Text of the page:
Oklahoma board approves Catholic charter school contract

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An Oklahoma school authority on Monday gave the thumbs-up to a contract for the nation’s first religious charter school, a virtual Catholic institution that is facing challenges from advocates who claim the school would violate state law. 

The Oklahoma Statewide Virtual Charter School Board (OSVCSB) on Monday afternoon met in part to discuss “possible action regarding [the] St. Isidore of Seville Catholic Virtual School Charter Contract.” In that meeting, the board ultimately voted to approve the contract 3-2. 

Archdiocese of Oklahoma City spokesman Avery Holt told CNA on Tuesday morning that the archdiocese was “excited to be one step closer to providing new education opportunities for families in great need in Oklahoma.” 

The school “will do a final review of the contract in the coming days,” Holt said.

The OSVCSB in June voted to approve the school’s application after having rejected it earlier. Republican Gov. Kevin Stitt in June called the approval decision “a win for religious liberty and education freedom in our great state.”

State Attorney General Gentner Drummond, on the other hand — also a Republican — said after the application’s approval that the project was “unconstitutional.”

“The approval of any publicly funded religious school is contrary to Oklahoma law and not in the best interest of taxpayers,” Drummond claimed, arguing that the board members “violated their oath in order to fund religious schools with our tax dollars.”

Following the application approval, several activist groups also sued the state to block further development of the project. The Freedom From Religion Foundation said in a statement that it was “unconscionable” for Oklahoma to “be funding such an obviously sectarian religious school.”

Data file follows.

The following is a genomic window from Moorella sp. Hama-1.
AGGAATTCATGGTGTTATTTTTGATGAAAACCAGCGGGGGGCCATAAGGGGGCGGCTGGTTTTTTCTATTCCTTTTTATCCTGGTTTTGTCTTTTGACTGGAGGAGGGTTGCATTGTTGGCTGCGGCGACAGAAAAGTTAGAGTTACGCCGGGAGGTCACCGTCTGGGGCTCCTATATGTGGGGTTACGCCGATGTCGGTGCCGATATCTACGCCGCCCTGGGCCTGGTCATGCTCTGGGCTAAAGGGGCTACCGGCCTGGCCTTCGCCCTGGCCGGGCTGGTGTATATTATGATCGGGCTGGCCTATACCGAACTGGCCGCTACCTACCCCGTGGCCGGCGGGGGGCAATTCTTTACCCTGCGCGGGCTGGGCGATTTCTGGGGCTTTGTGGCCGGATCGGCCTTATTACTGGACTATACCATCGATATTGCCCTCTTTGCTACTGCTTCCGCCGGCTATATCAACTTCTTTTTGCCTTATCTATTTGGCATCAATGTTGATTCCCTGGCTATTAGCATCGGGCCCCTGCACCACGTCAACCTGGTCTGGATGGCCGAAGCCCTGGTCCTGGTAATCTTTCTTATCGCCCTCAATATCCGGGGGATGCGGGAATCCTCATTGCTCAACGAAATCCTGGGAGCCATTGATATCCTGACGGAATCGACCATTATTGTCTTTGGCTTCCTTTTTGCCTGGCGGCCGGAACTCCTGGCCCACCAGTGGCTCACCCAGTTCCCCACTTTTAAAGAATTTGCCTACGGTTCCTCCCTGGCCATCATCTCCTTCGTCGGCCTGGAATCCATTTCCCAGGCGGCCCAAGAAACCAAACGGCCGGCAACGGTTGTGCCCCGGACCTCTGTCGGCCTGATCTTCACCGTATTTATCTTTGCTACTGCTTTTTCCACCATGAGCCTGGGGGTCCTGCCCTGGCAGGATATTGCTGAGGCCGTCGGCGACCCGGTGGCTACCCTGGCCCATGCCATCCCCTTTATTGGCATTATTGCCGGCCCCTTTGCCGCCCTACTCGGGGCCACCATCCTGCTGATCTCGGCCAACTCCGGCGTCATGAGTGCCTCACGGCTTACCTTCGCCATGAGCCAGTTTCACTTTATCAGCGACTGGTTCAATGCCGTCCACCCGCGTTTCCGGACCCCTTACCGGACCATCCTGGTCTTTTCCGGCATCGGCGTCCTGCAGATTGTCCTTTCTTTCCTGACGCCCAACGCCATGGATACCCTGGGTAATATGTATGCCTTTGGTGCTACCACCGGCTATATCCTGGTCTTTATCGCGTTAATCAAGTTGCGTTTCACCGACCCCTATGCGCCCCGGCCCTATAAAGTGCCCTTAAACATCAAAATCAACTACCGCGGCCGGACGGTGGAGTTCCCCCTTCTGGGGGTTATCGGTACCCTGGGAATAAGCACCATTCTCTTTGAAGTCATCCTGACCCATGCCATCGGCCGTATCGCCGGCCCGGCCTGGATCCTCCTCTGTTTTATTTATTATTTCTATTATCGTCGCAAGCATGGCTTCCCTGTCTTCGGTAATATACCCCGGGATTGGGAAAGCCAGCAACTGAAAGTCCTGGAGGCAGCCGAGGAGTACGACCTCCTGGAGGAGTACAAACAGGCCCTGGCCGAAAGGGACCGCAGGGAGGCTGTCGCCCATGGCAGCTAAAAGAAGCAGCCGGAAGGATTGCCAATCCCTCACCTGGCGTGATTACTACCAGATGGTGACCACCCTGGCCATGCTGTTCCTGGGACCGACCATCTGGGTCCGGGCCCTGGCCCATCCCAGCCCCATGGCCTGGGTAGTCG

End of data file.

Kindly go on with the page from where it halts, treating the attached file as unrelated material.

That suit is currently ongoing. Last month the Oklahoma State Department of Education filed a motion to dismiss the lawsuit. In that filing, the state argued that the U.S. Supreme Court has “held that religious organizations like St. Isidore are eligible for generally available public benefits … without offending the Establishment Clause” of the U.S. Constitution.

School officials are aiming to have St. Isidore up and running by next year and hope to serve 1,500 students after five years in operation. 

A charter school is a privately managed institution that receives public funding like standard public schools. 

Long a flashpoint of contention in U.S. education, charter schools are regularly the target of criticism from public school advocates, who claim the schools enjoy access to public money without accompanying public oversight.

Supporters of charter schools, meanwhile, argue that they offer critical education opportunities to large numbers of students who might otherwise be underserved by public school systems. 

On its website, St. Isidore says its “primary goal … is to assist parents in the important responsibility of developing the heart, mind, and soul of their child.” 

“The St. Isidore Catholic Virtual School envisions a learning opportunity for all students whose parents desire a quality Catholic education for their child regardless of where they live in Oklahoma,” the school says. 

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